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CALED Annual Conference Presentation Allied Health Workforce A Long Term Perspective April 28, 2011 Cathy Martin Director, Workforce California Hospital.

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Presentation on theme: "CALED Annual Conference Presentation Allied Health Workforce A Long Term Perspective April 28, 2011 Cathy Martin Director, Workforce California Hospital."— Presentation transcript:

1 CALED Annual Conference Presentation Allied Health Workforce A Long Term Perspective April 28, 2011 Cathy Martin Director, Workforce California Hospital Association

2 Health Care and Job Opportunities From the Bureau of Labor and Statistics-Presentation to CHA, February 4, 2011: As one of the largest industries, healthcare provides 14.3 million jobs for wage and salary workers. Ten of the 20 fastest growing occupations are healthcare related. Healthcare will generate 3.2 million new wage and salary jobs between 2008 and 2018, more than any other industry. Most workers have jobs that require less than 4 years of college education.

3 Hospitals are the Largest Employer of Health Care Workers US Department of Labor, Bureau of Labor and Stats, Feb. 4, 2011

4 Allied Health Care Allied health professions are clinical health care professions distinct from medicine, dentistry, and nursing. California already employs more than 605,153 allied health workers. * Between new job creation and the need to replace workers who retire or otherwise leave the field, the state will need to train nearly 1 million more allied health workers by 2030.* * Fenton Communications Report, Help Wanted, 2010

5 2010 Allied Health Workforce Survey Original survey conducted in Since that time, the workforce landscape has changed dramatically survey designed to gather up-to-date data regarding 14 allied health occupations and the impact of the economy on the demand for these workers. Capture estimates regarding the number of employees eligible for retirement in the next one, three and five years. Assess hospital member’s top concerns regarding workforce in the coming years.

6 Survey Respondent Information Survey distributed to 200 hospitals 125 member facilities responded 62.5% response rate Response rate was strongest from Northern California and Bay Area region and weakest from the San Diego and Imperial Counties Survey respondents generally representative of CHA membership, including rural representation. 19.2% of responses were from rural facilities.

7 Selected Allied Health Occupations* * Determined by the CHA Workforce Committee 1.Clinical laboratory scientist 2.Medical laboratory technician 3.Radiologic technologist 4.CT technologist 5.PET technologist 6.Cardiovascular & interventional radiology tech (CVIR) 7.MRI technologist 8.Ultrasound technologist 9.Nuclear medicine technologist 10.Pharmacist 11.Pharmacy technician 12.Physical therapist 13.Physical therapy assistant 14.Respiratory therapist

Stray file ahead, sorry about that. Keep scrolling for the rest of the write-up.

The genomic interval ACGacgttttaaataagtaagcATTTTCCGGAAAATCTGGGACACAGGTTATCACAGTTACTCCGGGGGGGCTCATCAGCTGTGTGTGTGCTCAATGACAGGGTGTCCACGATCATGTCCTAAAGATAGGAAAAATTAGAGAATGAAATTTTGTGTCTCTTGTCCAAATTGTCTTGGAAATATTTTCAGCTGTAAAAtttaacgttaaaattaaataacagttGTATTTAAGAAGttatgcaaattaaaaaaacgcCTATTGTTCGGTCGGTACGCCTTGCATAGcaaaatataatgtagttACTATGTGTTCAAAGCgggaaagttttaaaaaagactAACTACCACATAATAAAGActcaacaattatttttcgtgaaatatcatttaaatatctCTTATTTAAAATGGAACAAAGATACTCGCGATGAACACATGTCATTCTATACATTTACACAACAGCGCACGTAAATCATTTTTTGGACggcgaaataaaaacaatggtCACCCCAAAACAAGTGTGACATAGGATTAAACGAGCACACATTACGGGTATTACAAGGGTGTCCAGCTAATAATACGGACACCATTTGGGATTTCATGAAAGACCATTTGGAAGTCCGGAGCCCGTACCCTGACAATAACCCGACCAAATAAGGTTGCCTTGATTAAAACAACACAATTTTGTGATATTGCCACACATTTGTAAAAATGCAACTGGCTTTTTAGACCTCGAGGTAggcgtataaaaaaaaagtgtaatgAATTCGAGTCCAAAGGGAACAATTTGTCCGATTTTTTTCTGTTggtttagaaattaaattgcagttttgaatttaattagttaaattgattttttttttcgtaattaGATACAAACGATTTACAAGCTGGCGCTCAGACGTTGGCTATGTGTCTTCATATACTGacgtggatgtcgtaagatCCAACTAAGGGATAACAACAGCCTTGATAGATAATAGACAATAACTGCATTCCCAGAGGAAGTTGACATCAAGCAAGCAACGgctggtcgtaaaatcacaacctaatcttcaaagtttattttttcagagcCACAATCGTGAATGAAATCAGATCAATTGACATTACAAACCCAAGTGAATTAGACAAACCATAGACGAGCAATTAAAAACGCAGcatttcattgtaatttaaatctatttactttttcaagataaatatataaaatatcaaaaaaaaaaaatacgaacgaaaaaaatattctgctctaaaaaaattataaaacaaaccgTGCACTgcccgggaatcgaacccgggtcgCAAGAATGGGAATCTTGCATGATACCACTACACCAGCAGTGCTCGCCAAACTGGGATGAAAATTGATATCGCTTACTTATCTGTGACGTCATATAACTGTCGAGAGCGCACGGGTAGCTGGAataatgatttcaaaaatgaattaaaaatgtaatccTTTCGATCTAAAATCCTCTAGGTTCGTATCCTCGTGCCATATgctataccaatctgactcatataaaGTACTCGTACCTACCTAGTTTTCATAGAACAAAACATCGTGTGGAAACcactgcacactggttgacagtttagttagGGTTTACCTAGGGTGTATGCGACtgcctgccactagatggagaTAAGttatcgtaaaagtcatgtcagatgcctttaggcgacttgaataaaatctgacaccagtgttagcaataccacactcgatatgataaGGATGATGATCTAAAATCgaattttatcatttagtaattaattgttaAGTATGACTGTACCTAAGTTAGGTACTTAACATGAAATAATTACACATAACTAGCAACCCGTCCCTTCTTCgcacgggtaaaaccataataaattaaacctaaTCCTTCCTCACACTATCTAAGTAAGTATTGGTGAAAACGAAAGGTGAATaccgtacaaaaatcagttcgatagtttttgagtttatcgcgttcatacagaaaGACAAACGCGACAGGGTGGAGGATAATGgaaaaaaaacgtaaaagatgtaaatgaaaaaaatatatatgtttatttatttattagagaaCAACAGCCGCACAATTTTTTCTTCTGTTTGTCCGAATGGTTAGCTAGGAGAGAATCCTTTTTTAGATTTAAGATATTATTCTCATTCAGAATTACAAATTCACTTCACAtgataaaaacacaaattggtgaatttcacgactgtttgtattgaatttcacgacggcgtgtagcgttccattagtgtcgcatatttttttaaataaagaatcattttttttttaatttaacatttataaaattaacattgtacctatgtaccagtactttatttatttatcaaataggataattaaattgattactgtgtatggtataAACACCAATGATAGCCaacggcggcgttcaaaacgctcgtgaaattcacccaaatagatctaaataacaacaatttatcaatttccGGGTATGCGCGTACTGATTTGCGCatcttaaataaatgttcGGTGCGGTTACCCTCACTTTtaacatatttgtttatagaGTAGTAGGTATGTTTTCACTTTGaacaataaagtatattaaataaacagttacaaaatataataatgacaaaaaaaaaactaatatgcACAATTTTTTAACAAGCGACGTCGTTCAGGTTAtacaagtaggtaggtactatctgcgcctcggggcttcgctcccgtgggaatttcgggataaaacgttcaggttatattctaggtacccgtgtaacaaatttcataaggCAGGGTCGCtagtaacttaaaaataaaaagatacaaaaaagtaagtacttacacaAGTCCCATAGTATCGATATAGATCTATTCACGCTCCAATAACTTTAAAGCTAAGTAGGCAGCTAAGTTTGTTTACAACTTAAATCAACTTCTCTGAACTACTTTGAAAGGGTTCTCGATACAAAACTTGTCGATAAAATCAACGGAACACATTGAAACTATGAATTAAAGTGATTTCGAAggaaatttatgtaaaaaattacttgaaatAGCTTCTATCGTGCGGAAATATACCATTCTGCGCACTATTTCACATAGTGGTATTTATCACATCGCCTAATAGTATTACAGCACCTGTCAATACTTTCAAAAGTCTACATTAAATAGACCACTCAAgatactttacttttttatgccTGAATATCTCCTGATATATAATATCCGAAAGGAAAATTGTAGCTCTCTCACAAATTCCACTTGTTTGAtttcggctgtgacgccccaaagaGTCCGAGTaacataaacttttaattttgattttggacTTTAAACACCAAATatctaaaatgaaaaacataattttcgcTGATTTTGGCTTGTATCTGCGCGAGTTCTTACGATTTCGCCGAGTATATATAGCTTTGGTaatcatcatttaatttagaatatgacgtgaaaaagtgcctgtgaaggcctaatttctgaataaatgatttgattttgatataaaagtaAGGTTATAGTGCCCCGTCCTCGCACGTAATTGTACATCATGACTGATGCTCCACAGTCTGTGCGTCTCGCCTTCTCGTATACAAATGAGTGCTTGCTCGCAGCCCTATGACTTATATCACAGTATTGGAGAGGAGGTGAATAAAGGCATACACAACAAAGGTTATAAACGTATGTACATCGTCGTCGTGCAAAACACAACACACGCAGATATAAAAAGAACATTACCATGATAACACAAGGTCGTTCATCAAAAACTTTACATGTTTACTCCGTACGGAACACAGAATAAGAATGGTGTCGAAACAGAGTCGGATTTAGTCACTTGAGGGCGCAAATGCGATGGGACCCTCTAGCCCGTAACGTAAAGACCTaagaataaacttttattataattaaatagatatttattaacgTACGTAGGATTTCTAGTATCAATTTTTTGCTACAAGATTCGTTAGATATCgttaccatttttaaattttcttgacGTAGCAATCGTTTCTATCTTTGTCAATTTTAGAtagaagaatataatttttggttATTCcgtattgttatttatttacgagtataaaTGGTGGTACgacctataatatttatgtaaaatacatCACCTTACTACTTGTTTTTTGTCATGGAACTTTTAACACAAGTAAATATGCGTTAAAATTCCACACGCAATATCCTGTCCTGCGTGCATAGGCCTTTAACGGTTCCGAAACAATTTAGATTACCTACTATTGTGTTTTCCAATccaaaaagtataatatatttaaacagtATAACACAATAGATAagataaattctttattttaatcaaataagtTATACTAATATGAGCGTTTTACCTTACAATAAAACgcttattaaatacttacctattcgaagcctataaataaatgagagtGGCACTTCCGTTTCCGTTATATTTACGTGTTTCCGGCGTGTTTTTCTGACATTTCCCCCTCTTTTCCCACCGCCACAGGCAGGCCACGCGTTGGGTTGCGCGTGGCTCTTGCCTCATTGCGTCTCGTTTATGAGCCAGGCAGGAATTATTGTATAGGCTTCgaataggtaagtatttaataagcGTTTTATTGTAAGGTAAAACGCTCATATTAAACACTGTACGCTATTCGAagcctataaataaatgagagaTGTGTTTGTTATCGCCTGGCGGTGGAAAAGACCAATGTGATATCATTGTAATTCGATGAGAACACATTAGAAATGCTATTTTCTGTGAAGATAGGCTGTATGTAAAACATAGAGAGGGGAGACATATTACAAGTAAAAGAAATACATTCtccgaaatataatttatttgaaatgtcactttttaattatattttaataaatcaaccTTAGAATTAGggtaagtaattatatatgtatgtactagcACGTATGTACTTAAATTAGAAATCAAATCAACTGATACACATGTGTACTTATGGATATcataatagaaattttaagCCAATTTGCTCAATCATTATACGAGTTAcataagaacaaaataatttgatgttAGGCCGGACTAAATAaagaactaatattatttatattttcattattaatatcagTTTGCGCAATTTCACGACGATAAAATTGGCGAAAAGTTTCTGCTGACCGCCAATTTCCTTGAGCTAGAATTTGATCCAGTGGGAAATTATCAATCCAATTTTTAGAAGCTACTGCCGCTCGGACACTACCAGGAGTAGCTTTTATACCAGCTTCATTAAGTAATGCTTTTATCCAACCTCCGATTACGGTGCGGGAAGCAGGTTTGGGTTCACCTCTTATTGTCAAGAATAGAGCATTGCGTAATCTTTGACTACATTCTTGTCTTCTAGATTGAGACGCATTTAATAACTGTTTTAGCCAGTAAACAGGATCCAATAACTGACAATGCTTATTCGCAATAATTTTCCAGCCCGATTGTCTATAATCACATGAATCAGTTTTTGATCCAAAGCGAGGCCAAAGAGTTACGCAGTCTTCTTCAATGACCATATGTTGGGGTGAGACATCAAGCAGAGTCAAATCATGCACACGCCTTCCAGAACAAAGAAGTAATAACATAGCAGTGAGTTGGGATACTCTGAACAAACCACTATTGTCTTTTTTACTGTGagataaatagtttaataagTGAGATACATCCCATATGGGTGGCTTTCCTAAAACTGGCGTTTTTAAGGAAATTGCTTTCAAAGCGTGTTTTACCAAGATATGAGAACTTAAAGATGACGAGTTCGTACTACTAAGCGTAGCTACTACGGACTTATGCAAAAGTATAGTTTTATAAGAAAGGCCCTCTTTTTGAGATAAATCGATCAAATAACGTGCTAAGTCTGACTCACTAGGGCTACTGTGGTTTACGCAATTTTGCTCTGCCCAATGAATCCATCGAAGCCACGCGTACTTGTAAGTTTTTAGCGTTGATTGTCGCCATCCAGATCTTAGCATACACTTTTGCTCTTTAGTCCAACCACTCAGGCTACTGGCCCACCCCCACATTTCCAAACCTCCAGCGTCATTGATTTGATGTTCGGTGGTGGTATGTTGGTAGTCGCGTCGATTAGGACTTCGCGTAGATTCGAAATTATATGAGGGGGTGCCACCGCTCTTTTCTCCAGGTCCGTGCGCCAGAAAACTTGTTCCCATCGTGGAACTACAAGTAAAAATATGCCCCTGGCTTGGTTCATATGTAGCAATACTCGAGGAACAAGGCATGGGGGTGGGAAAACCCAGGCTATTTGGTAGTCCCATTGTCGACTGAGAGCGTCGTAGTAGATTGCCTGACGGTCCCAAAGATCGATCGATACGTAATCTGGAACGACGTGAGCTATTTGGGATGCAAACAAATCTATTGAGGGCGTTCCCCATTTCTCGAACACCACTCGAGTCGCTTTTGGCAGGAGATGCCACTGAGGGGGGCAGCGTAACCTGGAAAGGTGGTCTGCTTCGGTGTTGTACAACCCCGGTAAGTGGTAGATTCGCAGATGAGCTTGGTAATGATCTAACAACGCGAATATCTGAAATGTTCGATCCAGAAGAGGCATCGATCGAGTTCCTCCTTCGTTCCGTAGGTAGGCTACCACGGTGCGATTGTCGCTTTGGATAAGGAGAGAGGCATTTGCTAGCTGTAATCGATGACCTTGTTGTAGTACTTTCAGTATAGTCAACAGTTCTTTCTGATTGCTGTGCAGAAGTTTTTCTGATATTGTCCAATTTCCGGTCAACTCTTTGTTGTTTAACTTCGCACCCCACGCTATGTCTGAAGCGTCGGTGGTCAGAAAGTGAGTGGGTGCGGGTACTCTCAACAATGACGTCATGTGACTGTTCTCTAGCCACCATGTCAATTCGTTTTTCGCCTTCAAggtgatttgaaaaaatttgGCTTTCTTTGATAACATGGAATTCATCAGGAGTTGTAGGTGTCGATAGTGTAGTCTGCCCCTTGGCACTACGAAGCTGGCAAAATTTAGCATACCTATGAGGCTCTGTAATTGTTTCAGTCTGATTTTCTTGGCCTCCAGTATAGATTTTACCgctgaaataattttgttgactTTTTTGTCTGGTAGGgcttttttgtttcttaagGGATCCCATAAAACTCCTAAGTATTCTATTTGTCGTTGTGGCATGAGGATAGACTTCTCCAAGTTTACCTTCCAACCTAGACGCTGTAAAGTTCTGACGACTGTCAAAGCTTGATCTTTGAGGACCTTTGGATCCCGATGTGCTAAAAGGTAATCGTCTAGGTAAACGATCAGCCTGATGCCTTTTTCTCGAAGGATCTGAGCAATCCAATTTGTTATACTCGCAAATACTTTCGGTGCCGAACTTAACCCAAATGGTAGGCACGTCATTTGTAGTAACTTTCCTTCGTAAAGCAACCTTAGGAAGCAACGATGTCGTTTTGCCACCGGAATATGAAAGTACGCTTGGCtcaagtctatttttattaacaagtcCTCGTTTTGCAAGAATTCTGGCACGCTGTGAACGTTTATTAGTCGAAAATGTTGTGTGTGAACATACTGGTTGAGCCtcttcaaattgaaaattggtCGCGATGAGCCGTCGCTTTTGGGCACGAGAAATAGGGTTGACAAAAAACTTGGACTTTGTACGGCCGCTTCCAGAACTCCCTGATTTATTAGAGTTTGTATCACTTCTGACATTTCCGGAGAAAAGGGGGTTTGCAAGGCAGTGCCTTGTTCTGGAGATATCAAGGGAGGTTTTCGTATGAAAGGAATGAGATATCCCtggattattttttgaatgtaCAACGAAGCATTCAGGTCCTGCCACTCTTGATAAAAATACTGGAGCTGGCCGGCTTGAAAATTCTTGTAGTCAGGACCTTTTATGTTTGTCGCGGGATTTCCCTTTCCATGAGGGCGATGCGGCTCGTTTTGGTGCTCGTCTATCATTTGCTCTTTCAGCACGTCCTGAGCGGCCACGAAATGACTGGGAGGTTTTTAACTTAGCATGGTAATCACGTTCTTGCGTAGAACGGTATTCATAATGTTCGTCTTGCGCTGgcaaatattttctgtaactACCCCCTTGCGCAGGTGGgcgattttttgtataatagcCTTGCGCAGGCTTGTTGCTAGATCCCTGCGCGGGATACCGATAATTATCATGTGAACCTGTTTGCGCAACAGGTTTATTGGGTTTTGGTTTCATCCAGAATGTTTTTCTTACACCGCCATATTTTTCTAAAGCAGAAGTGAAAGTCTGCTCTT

8 Total FTEs Reported

9 Vacancy Rates by Occupation

10 Impact Rating of Vacancies 1 having no impact and 5 having the greatest adverse impact

11 Occupation Average Age Urban/ Suburban Hospital Rural Hospital Clinical Lab Scientist MRI Technologist CT Technologist Nuclear Medicine Technologist Medical Lab Technician CVIR Technologist Respiratory Therapist PT Assistant Radiological Technologist Pharmacist Ultrasound Technologist Physical Therapist Pharmacy Technician Average Age by Allied Health Occupation for Responding Hospitals

12 Top Six Profession for Pending Retirement* *Age 62

13 Key Factors Impacting the Long Term Demand for Allied Health Professionals By the year 2020, California’s population is expected to increase by 10 million people, with more than 6 million residents projected to be 65 years of age or older. An older population means an increased demand for services. Full implementation of the Affordable Care Act will increase demand for services due to increased coverage. An aging workforce that will eventually retire in large numbers as the economy improves.

14 Top Workforce Concerns in the Next Five Years

15 Other Health Workforce Needs Increased need for primary care professionals, embracing expanded definition of primary care. Promotoras(es)/Community Health Workers Health Information Technology. Technical skills for clinical professionals, clinical workflow understanding for technical workers. Chronic Care Management (Case Management) Social and Health Case Management for Behavioral Health Patients Direct Care Workers (Home Health Aids, Nursing Aids)

16 What Should Economic Development Understand About the Health Sector? Although the media points to the health sector as a “bright spot in the economy”, hospitals have been significantly impacted by the recession. Actively partnering with education (K-12, Community Colleges), health employers, and local workforce investment systems can improve program alignment with industry needs. Understanding where hospitals may have workforce overlaps with other sectors, such as biotech for example, is important. Both have a need for highly skilled clinical laboratory scientists who are short in supply and high in demand. Creative partnerships can be effective.

17 Questions?


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